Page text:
April 19, 2007
Bair Responds to NTEU Letter On
NTEU received a response from FDIC Chair Sheila Bair to a letter President Kelley recently sent expressing employee concerns about staffing and pay-for-performance, and seeking improved labor-management relations.
In her letter, Bair indicated that the FDIC will be "taking steps in the near future to try to better understand the concerns of our workforce" and asked for NTEU’s support "to ensure that employees at all levels are involved in discussions on key morale and employee engagement issues." She expressed a desire for “open and regular communications” and for "a truly collaborative working relationship between the FDIC and NTEU."
On the issue of
pay-for-performance, Bair said she is "sensitive" to employee concerns
about the program and plans "to review the current system and determine
whether improvements can be made to address those concerns." Kelley will
inform Bair that NTEU is prepared to enter into immediate discussions to
develop a pay system that meets the FDIC's needs while providing pay
increases that are fair, transparent and credible.
Kelley plans to follow up with Bair on other issues addressed in the letters, including the mechanisms for regular communications and collaboration between the FDIC and NTEU, and a process for NTEU to provide regular input on improving FDIC business processes and programs.
Updates on Kelley's discussions with Bair will be provided in future e-mails.
Sets the Record
NTEU is speaking out on a recent report by the Government Accountability Office (GAO) measuring the effectiveness of FDIC’s “human capital and risk assessment programs.”
Corporate Employee Program
One aspect of the report important to NTEU and our members is the section on the Corporate Employee Program (CEP). Since its inception in June 2005, NTEU has been critical of the program, arguing that it ignores the serious consequences of FDIC going too far with downsizing efforts. In an effort to deal with decreased staffing and an increased workload, FDIC implemented the CEP to train employees in multiple functions, ignoring the reality that they cannot do all at the same time. FDIC’s strategy of having one employee perform the risk management and compliance functions, as well as resolutions, dilutes the expertise needed to develop these separate specialty areas.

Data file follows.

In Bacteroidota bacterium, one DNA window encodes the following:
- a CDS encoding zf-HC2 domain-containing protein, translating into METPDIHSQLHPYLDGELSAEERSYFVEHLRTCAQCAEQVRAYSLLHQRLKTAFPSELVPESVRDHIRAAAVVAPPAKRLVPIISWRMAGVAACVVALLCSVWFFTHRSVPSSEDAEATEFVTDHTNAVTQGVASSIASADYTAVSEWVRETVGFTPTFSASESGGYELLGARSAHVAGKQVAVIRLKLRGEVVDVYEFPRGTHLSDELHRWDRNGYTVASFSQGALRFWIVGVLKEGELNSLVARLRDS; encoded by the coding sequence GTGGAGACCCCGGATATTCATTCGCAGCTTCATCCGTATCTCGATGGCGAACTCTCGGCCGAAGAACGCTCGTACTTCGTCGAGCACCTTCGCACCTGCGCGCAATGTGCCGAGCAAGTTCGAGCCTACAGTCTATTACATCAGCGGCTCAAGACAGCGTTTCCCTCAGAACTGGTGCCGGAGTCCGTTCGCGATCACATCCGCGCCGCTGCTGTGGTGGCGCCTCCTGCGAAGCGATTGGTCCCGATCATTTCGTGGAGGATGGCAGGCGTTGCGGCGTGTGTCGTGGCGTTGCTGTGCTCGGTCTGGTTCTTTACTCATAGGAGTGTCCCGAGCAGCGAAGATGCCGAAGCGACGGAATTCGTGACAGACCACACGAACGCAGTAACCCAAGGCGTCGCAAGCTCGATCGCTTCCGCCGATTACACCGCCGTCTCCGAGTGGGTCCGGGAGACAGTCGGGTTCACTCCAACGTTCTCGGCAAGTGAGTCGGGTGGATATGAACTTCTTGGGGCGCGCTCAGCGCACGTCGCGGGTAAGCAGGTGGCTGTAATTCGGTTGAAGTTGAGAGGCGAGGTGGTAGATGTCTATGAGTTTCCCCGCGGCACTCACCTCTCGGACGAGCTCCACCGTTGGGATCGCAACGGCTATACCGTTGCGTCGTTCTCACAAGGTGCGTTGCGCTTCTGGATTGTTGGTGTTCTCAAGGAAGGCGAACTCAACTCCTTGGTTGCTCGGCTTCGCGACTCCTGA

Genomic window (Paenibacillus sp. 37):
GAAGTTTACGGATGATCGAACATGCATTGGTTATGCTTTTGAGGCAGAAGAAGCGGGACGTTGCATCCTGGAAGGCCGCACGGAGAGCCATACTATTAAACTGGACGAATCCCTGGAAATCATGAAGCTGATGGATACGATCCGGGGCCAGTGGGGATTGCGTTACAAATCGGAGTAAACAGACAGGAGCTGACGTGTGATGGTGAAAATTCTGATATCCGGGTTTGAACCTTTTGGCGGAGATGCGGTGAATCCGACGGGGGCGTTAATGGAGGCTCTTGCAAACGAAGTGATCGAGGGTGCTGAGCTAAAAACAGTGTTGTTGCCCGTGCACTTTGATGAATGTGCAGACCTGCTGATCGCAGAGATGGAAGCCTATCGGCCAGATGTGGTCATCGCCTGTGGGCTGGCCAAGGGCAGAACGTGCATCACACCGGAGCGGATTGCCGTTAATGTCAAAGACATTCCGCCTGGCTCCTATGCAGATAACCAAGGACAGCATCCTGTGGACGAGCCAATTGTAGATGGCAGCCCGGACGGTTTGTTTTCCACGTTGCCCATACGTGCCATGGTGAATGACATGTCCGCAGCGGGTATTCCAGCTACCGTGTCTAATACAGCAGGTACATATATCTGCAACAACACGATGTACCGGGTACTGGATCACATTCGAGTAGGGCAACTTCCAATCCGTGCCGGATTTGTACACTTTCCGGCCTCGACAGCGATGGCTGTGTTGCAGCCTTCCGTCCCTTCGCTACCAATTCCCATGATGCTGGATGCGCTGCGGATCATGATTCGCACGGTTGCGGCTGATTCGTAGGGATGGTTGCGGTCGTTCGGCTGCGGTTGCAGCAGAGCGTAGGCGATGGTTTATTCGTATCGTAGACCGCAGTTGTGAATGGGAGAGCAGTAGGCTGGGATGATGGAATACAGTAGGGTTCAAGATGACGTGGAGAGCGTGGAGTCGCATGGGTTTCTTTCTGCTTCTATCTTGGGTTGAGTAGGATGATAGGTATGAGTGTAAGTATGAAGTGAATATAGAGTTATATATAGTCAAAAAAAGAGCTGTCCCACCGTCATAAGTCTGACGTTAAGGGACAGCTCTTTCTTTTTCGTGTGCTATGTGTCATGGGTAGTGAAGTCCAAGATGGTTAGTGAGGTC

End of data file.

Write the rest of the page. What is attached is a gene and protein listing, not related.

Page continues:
This is the wrong direction for FDIC to take, particularly in light of the recent swell in bank closings and problems with mortgage loans, requiring closer supervision of institutions on the examinations side.
Professional Learning Accounts
Equally important as what is covered in the 71-page report is what is omitted. In discussing the Professional Learning Accounts training program, GAO fails to mention anything about the differences in funding allocations based on grade levels. While NTEU applauds the program for providing employees funding for outside training, the union opposed the FDIC’s funding model. The FDIC allots a greater per-employee allocation to higher graded employees (CG 13-15 and Corporate Managers) than to employees at Grades 12 journey level and below. NTEU believes that lower-graded employees typically have a greater need for external training than those at higher grades.
While NTEU has
voiced concerns over the effectiveness of the CEP and other FDIC
training and development initiatives, what does GAO think of them? It
cannot determine their effectiveness because the CEP lacks performance
"...to ensure that every federal employee is treated with dignity and respect."